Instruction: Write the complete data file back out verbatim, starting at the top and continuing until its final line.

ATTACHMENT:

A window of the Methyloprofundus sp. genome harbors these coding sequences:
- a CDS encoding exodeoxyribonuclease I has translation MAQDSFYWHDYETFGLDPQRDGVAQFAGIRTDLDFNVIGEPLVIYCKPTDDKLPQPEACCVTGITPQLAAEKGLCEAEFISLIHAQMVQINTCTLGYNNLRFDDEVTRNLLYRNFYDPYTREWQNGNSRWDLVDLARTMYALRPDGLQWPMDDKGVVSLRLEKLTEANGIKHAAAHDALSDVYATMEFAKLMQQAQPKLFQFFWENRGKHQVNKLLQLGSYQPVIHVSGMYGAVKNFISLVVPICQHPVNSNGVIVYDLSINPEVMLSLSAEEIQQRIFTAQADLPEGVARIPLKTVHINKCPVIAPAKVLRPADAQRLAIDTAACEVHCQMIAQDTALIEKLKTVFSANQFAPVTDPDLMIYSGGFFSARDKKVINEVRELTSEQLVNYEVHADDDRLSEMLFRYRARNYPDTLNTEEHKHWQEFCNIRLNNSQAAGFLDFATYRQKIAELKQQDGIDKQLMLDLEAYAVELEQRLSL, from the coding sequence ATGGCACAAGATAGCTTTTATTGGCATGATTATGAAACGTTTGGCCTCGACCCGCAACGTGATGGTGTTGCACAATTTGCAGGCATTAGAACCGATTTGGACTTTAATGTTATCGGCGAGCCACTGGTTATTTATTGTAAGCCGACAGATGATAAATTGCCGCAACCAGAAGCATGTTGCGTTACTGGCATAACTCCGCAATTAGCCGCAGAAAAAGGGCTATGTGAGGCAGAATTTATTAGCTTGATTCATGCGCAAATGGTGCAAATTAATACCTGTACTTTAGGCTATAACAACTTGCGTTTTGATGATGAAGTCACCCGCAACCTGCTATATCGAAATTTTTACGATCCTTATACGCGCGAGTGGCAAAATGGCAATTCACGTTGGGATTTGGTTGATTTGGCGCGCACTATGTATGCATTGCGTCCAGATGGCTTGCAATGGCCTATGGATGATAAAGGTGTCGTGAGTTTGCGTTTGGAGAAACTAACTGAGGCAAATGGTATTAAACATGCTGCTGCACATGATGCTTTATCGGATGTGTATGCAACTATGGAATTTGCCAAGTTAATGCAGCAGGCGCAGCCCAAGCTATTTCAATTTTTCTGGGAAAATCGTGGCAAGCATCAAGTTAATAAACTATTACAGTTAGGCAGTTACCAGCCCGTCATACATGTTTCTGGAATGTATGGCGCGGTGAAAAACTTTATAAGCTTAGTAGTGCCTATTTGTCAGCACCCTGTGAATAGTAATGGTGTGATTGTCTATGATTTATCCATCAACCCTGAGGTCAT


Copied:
A window of the Methyloprofundus sp. genome harbors these coding sequences:
- a CDS encoding exodeoxyribonuclease I has translation MAQDSFYWHDYETFGLDPQRDGVAQFAGIRTDLDFNVIGEPLVIYCKPTDDKLPQPEACCVTGITPQLAAEKGLCEAEFISLIHAQMVQINTCTLGYNNLRFDDEVTRNLLYRNFYDPYTREWQNGNSRWDLVDLARTMYALRPDGLQWPMDDKGVVSLRLEKLTEANGIKHAAAHDALSDVYATMEFAKLMQQAQPKLFQFFWENRGKHQVNKLLQLGSYQPVIHVSGMYGAVKNFISLVVPICQHPVNSNGVIVYDLSINPEVMLSLSAEEIQQRIFTAQADLPEGVARIPLKTVHINKCPVIAPAKVLRPADAQRLAIDTAACEVHCQMIAQDTALIEKLKTVFSANQFAPVTDPDLMIYSGGFFSARDKKVINEVRELTSEQLVNYEVHADDDRLSEMLFRYRARNYPDTLNTEEHKHWQEFCNIRLNNSQAAGFLDFATYRQKIAELKQQDGIDKQLMLDLEAYAVELEQRLSL, from the coding sequence ATGGCACAAGATAGCTTTTATTGGCATGATTATGAAACGTTTGGCCTCGACCCGCAACGTGATGGTGTTGCACAATTTGCAGGCATTAGAACCGATTTGGACTTTAATGTTATCGGCGAGCCACTGGTTATTTATTGTAAGCCGACAGATGATAAATTGCCGCAACCAGAAGCATGTTGCGTTACTGGCATAACTCCGCAATTAGCCGCAGAAAAAGGGCTATGTGAGGCAGAATTTATTAGCTTGATTCATGCGCAAATGGTGCAAATTAATACCTGTACTTTAGGCTATAACAACTTGCGTTTTGATGATGAAGTCACCCGCAACCTGCTATATCGAAATTTTTACGATCCTTATACGCGCGAGTGGCAAAATGGCAATTCACGTTGGGATTTGGTTGATTTGGCGCGCACTATGTATGCATTGCGTCCAGATGGCTTGCAATGGCCTATGGATGATAAAGGTGTCGTGAGTTTGCGTTTGGAGAAACTAACTGAGGCAAATGGTATTAAACATGCTGCTGCACATGATGCTTTATCGGATGTGTATGCAACTATGGAATTTGCCAAGTTAATGCAGCAGGCGCAGCCCAAGCTATTTCAATTTTTCTGGGAAAATCGTGGCAAGCATCAAGTTAATAAACTATTACAGTTAGGCAGTTACCAGCCCGTCATACATGTTTCTGGAATGTATGGCGCGGTGAAAAACTTTATAAGCTTAGTAGTGCCTATTTGTCAGCACCCTGTGAATAGTAATGGTGTGATTGTCTATGATTTATCCATCAACCCTGAGGTCAT